Philadelphia, PA--A doctoral-level classical piano student as the Curtis Institute here in Philadelphia has discovered the true meaning of Satie's directions to musicians.
Satie, a reclusive and unusual French composer who had more than 40 identical gray umbrellas and yet would not open even one to protect himself from the rain, incorporated totally confusing and completely unclear directives into his piano pieces, thus rendering several generations of piano students and teachers frustrated, tense, and suicidal and craving bacon cheeseburgers.
"That's the main reason I chose to concentrate on Chopin," said Martha Argerich, one of the greatest contemporary pianists. "How was I supposed to interpret a statement such as 'Be radiant' or "So as to get a hollow'? With Chopin, it's all brooding and longing and crashing down on the keys. Very simple."
Lang Lang, another famous pianist, could not comment in depth because he was busy smiling and playing the Rach 3 simultaneously.
Loren Maazel, conductor of the New York City Philharmonic, agreed with Argerich. "If I had to conduct an entire orchestra following Satie's instructions,I'd go mad," he admitted. "Directions like loud, soft, and repeat are one thing. How am I supposed to convey "Open your mind and bury the sound' to the tuba player?"
Most piano students have thus tended to ignore or loosely interpret Satie's eccentric instructions, such as smiling broadly when being directed to 'Be radiant' or never leaving the piano when being directed to 'Don't go out!.'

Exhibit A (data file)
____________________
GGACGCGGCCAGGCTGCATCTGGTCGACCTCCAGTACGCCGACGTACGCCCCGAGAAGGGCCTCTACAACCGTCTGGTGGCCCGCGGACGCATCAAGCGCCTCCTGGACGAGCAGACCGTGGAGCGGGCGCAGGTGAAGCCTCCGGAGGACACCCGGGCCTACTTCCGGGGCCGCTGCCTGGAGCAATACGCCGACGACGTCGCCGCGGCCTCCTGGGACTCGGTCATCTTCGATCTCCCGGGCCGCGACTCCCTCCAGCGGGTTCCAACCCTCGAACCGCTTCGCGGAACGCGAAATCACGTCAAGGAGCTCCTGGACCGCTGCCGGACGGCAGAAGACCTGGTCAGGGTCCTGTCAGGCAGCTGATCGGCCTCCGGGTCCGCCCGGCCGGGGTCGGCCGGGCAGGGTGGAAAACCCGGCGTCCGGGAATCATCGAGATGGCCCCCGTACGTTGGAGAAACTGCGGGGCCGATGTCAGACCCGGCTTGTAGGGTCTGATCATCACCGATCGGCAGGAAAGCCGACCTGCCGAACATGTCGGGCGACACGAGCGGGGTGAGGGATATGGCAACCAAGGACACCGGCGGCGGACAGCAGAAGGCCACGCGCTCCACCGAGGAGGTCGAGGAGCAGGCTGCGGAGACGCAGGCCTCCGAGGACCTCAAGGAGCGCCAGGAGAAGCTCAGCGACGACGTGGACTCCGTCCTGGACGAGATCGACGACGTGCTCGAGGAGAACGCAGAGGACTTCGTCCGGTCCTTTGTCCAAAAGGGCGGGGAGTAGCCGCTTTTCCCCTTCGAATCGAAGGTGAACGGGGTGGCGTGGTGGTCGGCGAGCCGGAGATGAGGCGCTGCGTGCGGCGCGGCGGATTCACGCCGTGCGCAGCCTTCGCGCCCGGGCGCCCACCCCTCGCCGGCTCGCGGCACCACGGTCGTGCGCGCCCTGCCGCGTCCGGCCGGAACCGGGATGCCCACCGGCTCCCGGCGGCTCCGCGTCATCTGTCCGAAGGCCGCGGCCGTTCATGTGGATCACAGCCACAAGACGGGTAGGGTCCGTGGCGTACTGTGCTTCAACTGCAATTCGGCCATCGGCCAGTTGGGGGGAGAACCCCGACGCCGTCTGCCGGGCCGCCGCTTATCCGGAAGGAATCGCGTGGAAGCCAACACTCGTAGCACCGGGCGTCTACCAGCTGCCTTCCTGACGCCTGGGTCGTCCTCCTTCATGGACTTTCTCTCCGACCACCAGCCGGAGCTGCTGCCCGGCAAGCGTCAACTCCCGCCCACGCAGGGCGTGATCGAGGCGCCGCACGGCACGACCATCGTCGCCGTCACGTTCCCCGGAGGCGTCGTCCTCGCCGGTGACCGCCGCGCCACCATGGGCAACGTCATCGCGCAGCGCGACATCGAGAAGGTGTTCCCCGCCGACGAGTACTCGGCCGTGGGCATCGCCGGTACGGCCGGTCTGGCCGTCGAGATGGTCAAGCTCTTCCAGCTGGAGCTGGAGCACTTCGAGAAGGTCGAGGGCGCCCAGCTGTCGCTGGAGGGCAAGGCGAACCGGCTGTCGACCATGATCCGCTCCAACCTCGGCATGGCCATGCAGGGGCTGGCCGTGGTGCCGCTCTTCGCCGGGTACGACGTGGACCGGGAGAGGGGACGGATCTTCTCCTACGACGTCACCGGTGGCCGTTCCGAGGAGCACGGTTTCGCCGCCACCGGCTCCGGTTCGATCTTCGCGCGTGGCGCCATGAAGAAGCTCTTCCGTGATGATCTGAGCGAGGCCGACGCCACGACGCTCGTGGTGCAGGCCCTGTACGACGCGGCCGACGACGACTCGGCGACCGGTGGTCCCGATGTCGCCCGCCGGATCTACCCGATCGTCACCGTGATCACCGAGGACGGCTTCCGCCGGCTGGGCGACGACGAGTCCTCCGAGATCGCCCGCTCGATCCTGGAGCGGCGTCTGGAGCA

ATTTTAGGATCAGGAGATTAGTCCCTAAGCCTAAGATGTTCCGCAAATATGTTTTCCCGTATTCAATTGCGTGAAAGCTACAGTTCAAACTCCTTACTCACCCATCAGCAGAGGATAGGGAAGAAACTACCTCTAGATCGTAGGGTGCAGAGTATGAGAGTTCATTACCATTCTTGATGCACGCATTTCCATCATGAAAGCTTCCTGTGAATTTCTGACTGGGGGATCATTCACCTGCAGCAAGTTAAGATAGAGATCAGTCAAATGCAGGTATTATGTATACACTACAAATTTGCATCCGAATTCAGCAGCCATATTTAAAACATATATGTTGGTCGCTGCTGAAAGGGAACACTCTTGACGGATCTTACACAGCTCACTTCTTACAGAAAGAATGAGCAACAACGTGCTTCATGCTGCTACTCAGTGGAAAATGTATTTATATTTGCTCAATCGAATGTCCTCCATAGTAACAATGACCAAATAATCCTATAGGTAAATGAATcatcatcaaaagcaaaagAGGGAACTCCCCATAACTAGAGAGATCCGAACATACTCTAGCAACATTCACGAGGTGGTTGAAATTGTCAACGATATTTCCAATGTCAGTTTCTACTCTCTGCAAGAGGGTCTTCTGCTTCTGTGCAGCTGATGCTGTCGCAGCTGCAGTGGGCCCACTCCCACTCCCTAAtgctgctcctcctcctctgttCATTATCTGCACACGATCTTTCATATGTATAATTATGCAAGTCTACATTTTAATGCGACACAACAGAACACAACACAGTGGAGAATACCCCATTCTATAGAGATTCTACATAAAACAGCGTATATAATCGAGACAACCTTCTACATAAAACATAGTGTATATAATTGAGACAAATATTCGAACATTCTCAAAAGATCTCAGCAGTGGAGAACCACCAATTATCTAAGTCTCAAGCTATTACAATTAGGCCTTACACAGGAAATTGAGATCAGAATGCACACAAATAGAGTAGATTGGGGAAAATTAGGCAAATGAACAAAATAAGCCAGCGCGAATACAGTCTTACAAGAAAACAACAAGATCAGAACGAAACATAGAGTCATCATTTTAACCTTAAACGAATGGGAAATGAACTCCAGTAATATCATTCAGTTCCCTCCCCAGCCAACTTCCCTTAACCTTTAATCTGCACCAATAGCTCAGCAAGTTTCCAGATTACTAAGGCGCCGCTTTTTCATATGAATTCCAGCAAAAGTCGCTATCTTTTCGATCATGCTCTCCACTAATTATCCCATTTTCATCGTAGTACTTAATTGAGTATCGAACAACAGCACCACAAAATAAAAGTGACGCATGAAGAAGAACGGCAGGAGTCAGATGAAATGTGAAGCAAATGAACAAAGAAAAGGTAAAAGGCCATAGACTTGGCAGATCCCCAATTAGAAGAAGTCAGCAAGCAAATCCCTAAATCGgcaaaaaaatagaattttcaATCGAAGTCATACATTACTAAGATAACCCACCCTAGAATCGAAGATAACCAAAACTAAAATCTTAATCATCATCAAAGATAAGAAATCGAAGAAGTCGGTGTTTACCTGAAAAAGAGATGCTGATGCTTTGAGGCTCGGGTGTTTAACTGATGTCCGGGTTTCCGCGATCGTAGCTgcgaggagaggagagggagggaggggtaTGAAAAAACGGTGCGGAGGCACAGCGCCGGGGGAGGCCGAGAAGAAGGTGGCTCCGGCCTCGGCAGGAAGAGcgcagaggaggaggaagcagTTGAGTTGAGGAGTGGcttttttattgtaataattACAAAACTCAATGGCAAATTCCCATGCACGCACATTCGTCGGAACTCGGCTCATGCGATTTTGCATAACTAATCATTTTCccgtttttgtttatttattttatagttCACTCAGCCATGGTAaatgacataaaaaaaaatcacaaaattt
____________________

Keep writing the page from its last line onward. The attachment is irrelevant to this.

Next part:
"When I gave it some serious thought, I realized that Satie wasn't referring to the music at all," said Roseanna Danna, the Curtis student. "I was a med student before I switched to music, and I realized that Satie was exhibiting all the classic, full-blown symptoms of multiple personality disorder and schizophrenia. He was talking to another person, probably his mother or his therapist-- or maybe even to his umbrellas."
Once Ms. Danna realized that the directives had nothing to do with the pieces, she felt free to play them any way she chose. "It was so liberating!" she exclaimed. "It's hard enough following all Satie's totally weird atonal scales without trying to be radiant at the same time. Besides, we doctoral-level students always have to wear black to perform in--black and more black. How the hell are we supposed to feel radiant if we always have to wear black? Even our umbrellas have to be black. Even Satie got to carry a gray one."